Wednesday, November 23, 2011

Better than everyone else?

A common claim of Atheists is that Christians will by necessity view non-Christians as "2nd class citizens". Because of this they conclude that all public displays of Christian symbols and beliefs are not just offensive but have the effect of subverting all non-believers to a lower social standing. That idea historically and Biblically incorrect. Granted, religion by itself will almost always produce that outcome, but the Gospel of Christ is radically unique in this regard.

It is well documented that during the 1st and 2nd century Roman empire (and it could be argued throughout history) it was the TRUE Christ followers who demonstrated the most inclusiveness. The pagan Romans discriminated against people socially and the Jewish were racially prejudice. But the early Christians reached out to care for people regardless of their race or social standing. The question is, why? Answer: because at the very core of the true Christian Gospel is a man (who was God incarnate) suffering and dying for people who did not love him and did not accept his message. Anyone who follows his example today has no excuse for looking down on anyone. Taking it a step further, God's grace ought to humble a Christ follower to the point that they consider others (Christian or not) better than themself.

Wednesday, May 11, 2011

A basic apologetic about the Deity of Christ

Contrary to what skeptics/critics say, the Deity of Jesus is not a concept that hopeful and misguided people made up after his death. Even though there is no record he ever said the exact phrase, "I am God", there can be no doubt people understood that's exactly who he claimed to be. Ultimately, it was that "blasphemy" which led to his crucifixion. By denying their assumptions or explaining that they were simply mistaken, he might have saved his life. His claim to be God is not in and of itself proof that he was God. But make no mistake about it, that is who he believed himself to be, even at the cost of his own life. It cannot be argued that he was merely a good moral teacher or a prophet. C.S Lewis said it best, "Either this man was, and is, the son of God: or else a madman or something worse." Just consider this...does a sane man give himself up to torture and death to uphold a lie? Doubtful. A madman might, but there is no evidence whatsoever to support the theory that Jesus was crazy. The most likely scenario is that he was telling the truth. Again, probability does not equal irrefutable evidence, but it should at least be worth your consideration.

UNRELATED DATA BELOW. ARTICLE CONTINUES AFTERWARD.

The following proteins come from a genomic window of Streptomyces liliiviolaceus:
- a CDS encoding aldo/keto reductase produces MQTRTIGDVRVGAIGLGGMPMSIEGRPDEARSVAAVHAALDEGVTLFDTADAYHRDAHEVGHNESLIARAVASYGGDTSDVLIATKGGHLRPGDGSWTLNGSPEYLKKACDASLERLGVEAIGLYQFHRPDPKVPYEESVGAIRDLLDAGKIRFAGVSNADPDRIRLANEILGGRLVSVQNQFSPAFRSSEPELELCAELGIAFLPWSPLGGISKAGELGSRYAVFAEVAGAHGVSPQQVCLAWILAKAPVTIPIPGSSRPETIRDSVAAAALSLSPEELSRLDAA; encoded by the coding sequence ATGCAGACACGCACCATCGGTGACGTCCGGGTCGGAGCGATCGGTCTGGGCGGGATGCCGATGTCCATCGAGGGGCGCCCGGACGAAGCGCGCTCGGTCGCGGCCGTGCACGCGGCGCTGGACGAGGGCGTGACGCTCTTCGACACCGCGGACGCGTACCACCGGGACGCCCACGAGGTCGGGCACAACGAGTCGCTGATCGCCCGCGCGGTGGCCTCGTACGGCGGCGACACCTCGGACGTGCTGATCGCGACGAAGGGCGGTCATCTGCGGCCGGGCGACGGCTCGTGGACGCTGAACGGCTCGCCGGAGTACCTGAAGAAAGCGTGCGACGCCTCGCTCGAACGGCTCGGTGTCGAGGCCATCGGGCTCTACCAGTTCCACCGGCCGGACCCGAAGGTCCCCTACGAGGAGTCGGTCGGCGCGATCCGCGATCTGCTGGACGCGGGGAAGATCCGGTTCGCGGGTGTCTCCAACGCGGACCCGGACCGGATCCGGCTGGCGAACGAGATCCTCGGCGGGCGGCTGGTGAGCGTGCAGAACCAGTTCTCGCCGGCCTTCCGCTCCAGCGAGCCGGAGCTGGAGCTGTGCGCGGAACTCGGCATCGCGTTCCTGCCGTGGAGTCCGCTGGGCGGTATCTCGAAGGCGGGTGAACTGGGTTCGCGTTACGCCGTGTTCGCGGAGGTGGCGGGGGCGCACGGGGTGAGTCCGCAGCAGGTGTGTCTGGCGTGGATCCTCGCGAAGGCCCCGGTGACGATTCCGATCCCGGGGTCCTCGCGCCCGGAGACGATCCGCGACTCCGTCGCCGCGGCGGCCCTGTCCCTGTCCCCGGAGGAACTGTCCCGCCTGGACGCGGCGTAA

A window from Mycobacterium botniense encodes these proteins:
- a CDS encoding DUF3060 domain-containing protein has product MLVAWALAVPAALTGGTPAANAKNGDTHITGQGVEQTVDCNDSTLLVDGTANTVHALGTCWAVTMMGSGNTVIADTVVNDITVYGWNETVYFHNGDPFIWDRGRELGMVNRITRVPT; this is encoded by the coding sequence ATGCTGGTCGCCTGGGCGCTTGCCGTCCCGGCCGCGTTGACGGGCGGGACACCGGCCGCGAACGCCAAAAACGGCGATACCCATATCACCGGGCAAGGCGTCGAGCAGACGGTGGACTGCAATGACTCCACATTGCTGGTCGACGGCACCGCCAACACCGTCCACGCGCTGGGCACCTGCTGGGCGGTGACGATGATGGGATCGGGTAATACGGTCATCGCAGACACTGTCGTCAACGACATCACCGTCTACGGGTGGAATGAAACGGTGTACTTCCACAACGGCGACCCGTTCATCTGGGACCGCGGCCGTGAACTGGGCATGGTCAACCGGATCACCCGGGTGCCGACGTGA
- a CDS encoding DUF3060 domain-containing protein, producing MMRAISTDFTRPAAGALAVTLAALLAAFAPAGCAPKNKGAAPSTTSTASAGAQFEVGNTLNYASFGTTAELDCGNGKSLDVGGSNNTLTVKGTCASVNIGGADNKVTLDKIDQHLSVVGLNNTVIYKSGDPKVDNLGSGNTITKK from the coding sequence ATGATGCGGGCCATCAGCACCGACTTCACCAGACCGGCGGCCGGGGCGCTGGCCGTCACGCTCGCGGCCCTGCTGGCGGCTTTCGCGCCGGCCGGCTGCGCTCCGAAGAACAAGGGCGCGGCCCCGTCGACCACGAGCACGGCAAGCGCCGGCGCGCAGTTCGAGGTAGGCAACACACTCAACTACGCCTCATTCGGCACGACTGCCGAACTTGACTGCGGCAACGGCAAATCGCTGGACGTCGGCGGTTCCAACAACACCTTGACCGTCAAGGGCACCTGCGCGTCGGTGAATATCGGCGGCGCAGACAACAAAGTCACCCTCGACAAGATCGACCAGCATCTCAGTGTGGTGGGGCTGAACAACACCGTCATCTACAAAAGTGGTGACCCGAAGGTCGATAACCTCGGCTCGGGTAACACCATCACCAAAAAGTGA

Sunday, February 6, 2011

Biological Warfare

Then Jesus said to his disciples, “Whoever wants to be my disciple must deny themselves and take up their cross and follow me." (Matthew 16:24)

As Christians, I am afraid that we often over-spiritualize the term "flesh". While it is true that flesh means more Biblically than just our skin, it is important to realize that our physical body still plays a huge role. Flesh may not be the whole team, but in certain games, it is the star player!!